Let me re-summarize what's been done here to make sure I understand:

Each key in GIN has its own posting tree, which is itself a btree,
holding all of the tuples that contain that key. This posting tree is
really just a set of tuples, and searches always scan an entire
posting tree (because all the tuples contain the key, so all are a
potential match).

Currently, the cleanup process requires blocking all reads and writes
in the posting list. I assume this is only a problem when a key is
common enough that its posting list is quite large (how large?).

This patch makes a couple changes to improve concurrency:

1. Vacuum leaves first, without removing any pages. Instead, just keep
track of pages which are completely empty (more generally, subtrees
that contain empty pages).

2. Free the empty pages in those subtrees. That requires blocking
reads and writes to that subtree, but not the entire posting list.
Blocking writes is easy: acquiring a cleanup lock on the root of any
subtree always blocks any writes to that subtree, because the write
keeps a pin on all pages in that path. Blocking reads is accomplished
by locking the page to be deleted, then locking/unlocking the page one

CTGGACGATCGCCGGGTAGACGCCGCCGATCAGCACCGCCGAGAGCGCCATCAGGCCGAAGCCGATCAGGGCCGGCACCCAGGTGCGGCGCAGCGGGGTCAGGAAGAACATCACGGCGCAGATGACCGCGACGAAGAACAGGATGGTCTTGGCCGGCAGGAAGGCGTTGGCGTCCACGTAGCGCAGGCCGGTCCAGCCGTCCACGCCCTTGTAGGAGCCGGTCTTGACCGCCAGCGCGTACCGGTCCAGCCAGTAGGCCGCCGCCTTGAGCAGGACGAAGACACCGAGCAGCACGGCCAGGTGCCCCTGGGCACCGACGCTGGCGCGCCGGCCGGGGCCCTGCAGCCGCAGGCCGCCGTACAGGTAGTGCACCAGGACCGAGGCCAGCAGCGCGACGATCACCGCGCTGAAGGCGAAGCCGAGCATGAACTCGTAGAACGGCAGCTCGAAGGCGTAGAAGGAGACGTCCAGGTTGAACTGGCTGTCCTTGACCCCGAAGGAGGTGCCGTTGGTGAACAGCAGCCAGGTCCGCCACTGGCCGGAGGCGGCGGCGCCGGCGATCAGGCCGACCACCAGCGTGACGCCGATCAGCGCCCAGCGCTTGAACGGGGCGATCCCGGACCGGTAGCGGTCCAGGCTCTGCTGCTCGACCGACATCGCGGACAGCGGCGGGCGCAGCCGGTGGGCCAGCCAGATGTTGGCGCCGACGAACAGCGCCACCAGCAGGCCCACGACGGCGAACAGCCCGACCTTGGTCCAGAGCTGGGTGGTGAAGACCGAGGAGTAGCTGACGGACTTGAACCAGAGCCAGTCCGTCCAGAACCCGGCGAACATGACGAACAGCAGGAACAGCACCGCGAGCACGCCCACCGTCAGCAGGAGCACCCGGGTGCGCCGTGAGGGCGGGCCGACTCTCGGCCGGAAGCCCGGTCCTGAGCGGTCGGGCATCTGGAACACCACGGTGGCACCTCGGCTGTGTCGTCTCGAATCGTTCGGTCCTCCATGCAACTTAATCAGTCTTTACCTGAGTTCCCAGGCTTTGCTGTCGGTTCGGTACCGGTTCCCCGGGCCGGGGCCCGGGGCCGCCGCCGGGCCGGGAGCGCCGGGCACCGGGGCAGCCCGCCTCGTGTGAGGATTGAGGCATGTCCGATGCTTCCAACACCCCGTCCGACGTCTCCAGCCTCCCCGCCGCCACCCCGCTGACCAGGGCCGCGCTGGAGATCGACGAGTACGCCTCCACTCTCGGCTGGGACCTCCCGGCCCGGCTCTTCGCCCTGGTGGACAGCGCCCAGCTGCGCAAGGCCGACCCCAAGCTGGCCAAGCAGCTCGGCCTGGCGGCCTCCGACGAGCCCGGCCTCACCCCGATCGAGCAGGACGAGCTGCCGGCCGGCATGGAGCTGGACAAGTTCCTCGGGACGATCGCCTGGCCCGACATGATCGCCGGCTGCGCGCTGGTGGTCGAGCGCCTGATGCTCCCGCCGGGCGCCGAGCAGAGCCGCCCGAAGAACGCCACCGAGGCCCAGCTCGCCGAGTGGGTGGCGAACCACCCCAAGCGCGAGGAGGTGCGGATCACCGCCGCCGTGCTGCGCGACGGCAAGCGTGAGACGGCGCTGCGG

left of that (which may be outside the subtree?).

Maybe a basic question, but why is the posting list a btree at all,
and not, say a doubly-linked list?

Review of the code itself:

* Nice and simple, with a net line count of only +45.
* Remove commented-out code.
* In the README, "leaf-to-right" should be left-to-right; and "takinf"
should be "taking".
* When you say the leftmost page is never deleted; do you mean the
leftmost of the entire posting tree, or leftmost of the subtree that
you are removing pages from?
* In order to keep out concurrent reads, you need to lock/unlock the
left page while holding exclusive lock on the page being deleted, but
I didn't see how that happens exactly in the code. Where does that

     Jeff Davis

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